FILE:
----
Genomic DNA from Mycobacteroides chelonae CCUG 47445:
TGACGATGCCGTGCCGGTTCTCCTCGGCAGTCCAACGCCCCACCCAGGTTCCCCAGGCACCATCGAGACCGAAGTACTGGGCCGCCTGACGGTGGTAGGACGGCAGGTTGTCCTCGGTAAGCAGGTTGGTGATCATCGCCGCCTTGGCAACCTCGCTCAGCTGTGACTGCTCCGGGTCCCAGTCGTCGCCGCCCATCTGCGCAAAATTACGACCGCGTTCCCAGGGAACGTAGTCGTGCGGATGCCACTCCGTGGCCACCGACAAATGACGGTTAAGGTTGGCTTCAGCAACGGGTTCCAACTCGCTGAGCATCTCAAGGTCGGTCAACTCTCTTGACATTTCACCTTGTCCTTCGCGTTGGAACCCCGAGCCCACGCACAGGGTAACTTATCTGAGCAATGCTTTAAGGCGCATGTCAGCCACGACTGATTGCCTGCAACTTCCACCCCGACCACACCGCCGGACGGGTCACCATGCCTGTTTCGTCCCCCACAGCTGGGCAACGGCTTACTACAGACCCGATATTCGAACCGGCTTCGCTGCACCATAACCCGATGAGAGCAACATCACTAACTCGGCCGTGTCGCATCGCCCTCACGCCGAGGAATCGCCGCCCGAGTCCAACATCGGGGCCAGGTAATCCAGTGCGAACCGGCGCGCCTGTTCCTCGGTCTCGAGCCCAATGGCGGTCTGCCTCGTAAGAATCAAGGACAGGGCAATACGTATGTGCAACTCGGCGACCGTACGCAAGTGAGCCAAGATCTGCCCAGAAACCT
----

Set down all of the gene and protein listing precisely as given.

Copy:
Genomic DNA from Mycobacteroides chelonae CCUG 47445:
TGACGATGCCGTGCCGGTTCTCCTCGGCAGTCCAACGCCCCACCCAGGTTCCCCAGGCACCATCGAGACCGAAGTACTGGGCCGCCTGACGGTGGTAGGACGGCAGGTTGTCCTCGGTAAGCAGGTTGGTGATCATCGCCGCCTTGGCAACCTCGCTCAGCTGTGACTGCTCCGGGTCCCAGTCGTCGCCGCCCATCTGCGCAAAATTACGACCGCGTTCCCAGGGAACGTAGTCGTGCGGATGCCACTCCGTGGCCACCGACAAATGACGGTTAAGGTTGGCTTCAGCAACGGGTTCCAACTCGCTGAGCATCTCAAGGTCGGTCAACTCTCTTGACATTTCACCTTGTCCTTCGCGTTGGAACCCCGAGCCCACGCACAGGGTAACTTATCTGAGCAATGCTTTAAGGCGCATGTCAGCCACGACTGATTGCCTGCAACTTCCACCCCGACCACACCGCCGGACGGGTCACCATGCCTGTTTCGTCCCCCACAGCTGGGCAACGGCTTACTACAGACCCGATATTCGAACCGGCTTCGCTGCACCATAACCCGATGAGAGCAACATCACTAACTCGGCCGTGTCGCATCGCCCTCACGCCGAGGAATCGCCGCCCGAGTCCAACATCGGGGCCAGGTAATCCAGTGCGAACCGGCGCGCCTGTTCCTCGGTCTCGAGCCCAATGGCGGTCTGCCTCGTAAGAATCAAGGACAGGGCAATACGTATGTGCAACTCGGCGACCGTACGCAAGTGAGCCAAGATCTGCCCAGAAACCT